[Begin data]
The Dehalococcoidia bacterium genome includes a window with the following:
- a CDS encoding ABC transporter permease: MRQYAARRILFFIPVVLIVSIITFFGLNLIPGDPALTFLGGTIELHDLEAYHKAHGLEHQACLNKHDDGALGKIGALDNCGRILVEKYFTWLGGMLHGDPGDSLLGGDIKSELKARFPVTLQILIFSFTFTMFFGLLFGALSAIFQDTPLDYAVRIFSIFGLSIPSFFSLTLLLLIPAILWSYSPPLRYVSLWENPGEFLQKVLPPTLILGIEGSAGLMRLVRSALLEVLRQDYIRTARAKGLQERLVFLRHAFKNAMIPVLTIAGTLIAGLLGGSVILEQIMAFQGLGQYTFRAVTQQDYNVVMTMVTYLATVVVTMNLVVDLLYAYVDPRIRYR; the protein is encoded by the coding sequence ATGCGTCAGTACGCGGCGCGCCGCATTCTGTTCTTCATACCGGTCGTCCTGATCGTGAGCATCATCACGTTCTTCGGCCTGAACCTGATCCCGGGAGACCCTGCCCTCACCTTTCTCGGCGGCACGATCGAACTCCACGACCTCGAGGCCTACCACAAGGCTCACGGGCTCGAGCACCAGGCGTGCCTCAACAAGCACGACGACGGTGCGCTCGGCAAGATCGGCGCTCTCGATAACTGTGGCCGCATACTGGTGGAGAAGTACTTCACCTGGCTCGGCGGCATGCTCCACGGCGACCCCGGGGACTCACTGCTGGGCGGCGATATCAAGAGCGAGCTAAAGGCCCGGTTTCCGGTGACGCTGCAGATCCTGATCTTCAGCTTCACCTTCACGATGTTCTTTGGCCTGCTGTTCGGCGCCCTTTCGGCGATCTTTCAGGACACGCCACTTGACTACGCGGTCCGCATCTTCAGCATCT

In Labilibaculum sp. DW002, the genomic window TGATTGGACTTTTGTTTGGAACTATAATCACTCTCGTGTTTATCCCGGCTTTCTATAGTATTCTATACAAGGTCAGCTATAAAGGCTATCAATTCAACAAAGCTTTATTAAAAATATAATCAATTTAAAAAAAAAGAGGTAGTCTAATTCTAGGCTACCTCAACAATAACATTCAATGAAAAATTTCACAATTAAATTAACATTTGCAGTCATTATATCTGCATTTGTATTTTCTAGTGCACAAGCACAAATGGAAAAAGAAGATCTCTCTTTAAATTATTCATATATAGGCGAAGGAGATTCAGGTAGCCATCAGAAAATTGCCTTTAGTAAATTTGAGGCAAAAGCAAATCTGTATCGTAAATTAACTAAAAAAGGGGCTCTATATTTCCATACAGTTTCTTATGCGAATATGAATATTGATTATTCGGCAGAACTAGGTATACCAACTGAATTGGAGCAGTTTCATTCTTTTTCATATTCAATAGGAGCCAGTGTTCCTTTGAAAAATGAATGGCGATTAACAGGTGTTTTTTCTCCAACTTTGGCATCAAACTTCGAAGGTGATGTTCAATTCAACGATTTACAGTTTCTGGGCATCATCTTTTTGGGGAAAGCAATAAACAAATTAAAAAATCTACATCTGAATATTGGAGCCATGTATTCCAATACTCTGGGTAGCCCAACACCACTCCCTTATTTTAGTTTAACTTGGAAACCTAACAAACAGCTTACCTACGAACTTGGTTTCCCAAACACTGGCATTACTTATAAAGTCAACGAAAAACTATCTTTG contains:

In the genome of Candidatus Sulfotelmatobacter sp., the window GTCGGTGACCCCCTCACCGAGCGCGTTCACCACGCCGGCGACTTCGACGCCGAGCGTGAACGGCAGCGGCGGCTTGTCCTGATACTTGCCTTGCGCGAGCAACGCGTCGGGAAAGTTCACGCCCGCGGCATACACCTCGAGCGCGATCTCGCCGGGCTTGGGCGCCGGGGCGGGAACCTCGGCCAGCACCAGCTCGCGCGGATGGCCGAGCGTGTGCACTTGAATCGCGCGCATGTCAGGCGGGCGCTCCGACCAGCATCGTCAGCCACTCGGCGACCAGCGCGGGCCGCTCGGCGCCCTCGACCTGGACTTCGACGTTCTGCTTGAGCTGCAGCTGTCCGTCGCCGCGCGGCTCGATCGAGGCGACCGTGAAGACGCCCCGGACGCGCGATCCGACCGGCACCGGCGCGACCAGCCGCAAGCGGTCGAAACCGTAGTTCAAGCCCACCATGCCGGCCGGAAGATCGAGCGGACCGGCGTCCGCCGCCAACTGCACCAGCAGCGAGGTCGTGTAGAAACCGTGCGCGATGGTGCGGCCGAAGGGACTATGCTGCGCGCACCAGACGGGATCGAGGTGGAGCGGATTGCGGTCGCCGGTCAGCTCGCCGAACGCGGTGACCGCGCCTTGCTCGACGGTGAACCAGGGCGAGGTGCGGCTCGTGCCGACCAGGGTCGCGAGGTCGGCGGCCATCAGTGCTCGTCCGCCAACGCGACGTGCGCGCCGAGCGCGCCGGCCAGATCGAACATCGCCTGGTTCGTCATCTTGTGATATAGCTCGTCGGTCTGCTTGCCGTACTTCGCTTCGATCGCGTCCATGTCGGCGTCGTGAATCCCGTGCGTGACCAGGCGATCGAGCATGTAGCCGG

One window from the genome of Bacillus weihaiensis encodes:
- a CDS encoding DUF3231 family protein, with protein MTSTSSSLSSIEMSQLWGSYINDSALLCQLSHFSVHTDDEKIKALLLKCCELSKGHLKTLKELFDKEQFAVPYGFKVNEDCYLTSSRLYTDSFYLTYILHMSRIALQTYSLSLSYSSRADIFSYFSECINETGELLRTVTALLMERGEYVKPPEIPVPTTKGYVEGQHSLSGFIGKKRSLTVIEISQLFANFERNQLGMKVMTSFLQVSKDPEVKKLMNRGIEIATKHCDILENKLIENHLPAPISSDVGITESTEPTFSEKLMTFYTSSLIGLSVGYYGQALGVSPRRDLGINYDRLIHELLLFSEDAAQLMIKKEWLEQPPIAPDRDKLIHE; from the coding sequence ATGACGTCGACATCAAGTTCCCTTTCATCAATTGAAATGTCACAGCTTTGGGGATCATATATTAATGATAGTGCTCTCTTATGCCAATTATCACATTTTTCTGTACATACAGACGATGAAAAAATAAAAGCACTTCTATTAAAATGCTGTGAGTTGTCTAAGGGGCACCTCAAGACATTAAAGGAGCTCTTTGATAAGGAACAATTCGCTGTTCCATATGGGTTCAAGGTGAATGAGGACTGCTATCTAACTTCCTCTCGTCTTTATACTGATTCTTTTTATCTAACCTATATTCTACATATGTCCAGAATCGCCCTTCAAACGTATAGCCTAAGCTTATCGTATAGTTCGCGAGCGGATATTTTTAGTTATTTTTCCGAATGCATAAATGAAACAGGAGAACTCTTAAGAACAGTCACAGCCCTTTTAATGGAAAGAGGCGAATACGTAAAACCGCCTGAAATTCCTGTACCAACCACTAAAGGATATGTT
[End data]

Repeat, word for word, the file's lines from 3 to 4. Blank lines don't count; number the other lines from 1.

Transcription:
In Labilibaculum sp. DW002, the genomic window TGATTGGACTTTTGTTTGGAACTATAATCACTCTCGTGTTTATCCCGGCTTTCTATAGTATTCTATACAAGGTCAGCTATAAAGGCTATCAATTCAACAAAGCTTTATTAAAAATATAATCAATTTAAAAAAAAAGAGGTAGTCTAATTCTAGGCTACCTCAACAATAACATTCAATGAAAAATTTCACAATTAAATTAACATTTGCAGTCATTATATCTGCATTTGTATTTTCTAGTGCACAAGCACAAATGGAAAAAGAAGATCTCTCTTTAAATTATTCATATATAGGCGAAGGAGATTCAGGTAGCCATCAGAAAATTGCCTTTAGTAAATTTGAGGCAAAAGCAAATCTGTATCGTAAATTAACTAAAAAAGGGGCTCTATATTTCCATACAGTTTCTTATGCGAATATGAATATTGATTATTCGGCAGAACTAGGTATACCAACTGAATTGGAGCAGTTTCATTCTTTTTCATATTCAATAGGAGCCAGTGTTCCTTTGAAAAATGAATGGCGATTAACAGGTGTTTTTTCTCCAACTTTGGCATCAAACTTCGAAGGTGATGTTCAATTCAACGATTTACAGTTTCTGGGCATCATCTTTTTGGGGAAAGCAATAAACAAATTAAAAAATCTACATCTGAATATTGGAGCCATGTATTCCAATACTCTGGGTAGCCCAACACCACTCCCTTATTTTAGTTTAACTTGGAAACCTAACAAACAGCTTACCTACGAACTTGGTTTCCCAAACACTGGCATTACTTATAAAGTCAACGAAAAACTATCTTTG contains:

In the genome of Candidatus Sulfotelmatobacter sp., the window GTCGGTGACCCCCTCACCGAGCGCGTTCACCACGCCGGCGACTTCGACGCCGAGCGTGAACGGCAGCGGCGGCTTGTCCTGATACTTGCCTTGCGCGAGCAACGCGTCGGGAAAGTTCACGCCCGCGGCATACACCTCGAGCGCGATCTCGCCGGGCTTGGGCGCCGGGGCGGGAACCTCGGCCAGCACCAGCTCGCGCGGATGGCCGAGCGTGTGCACTTGAATCGCGCGCATGTCAGGCGGGCGCTCCGACCAGCATCGTCAGCCACTCGGCGACCAGCGCGGGCCGCTCGGCGCCCTCGACCTGGACTTCGACGTTCTGCTTGAGCTGCAGCTGTCCGTCGCCGCGCGGCTCGATCGAGGCGACCGTGAAGACGCCCCGGACGCGCGATCCGACCGGCACCGGCGCGACCAGCCGCAAGCGGTCGAAACCGTAGTTCAAGCCCACCATGCCGGCCGGAAGATCGAGCGGACCGGCGTCCGCCGCCAACTGCACCAGCAGCGAGGTCGTGTAGAAACCGTGCGCGATGGTGCGGCCGAAGGGACTATGCTGCGCGCACCAGACGGGATCGAGGTGGAGCGGATTGCGGTCGCCGGTCAGCTCGCCGAACGCGGTGACCGCGCCTTGCTCGACGGTGAACCAGGGCGAGGTGCGGCTCGTGCCGACCAGGGTCGCGAGGTCGGCGGCCATCAGTGCTCGTCCGCCAACGCGACGTGCGCGCCGAGCGCGCCGGCCAGATCGAACATCGCCTGGTTCGTCATCTTGTGATATAGCTCGTCGGTCTGCTTGCCGTACTTCGCTTCGATCGCGTCCATGTCGGCGTCGTGAATCCCGTGCGTGACCAGGCGATCGAGCATGTAGCCGG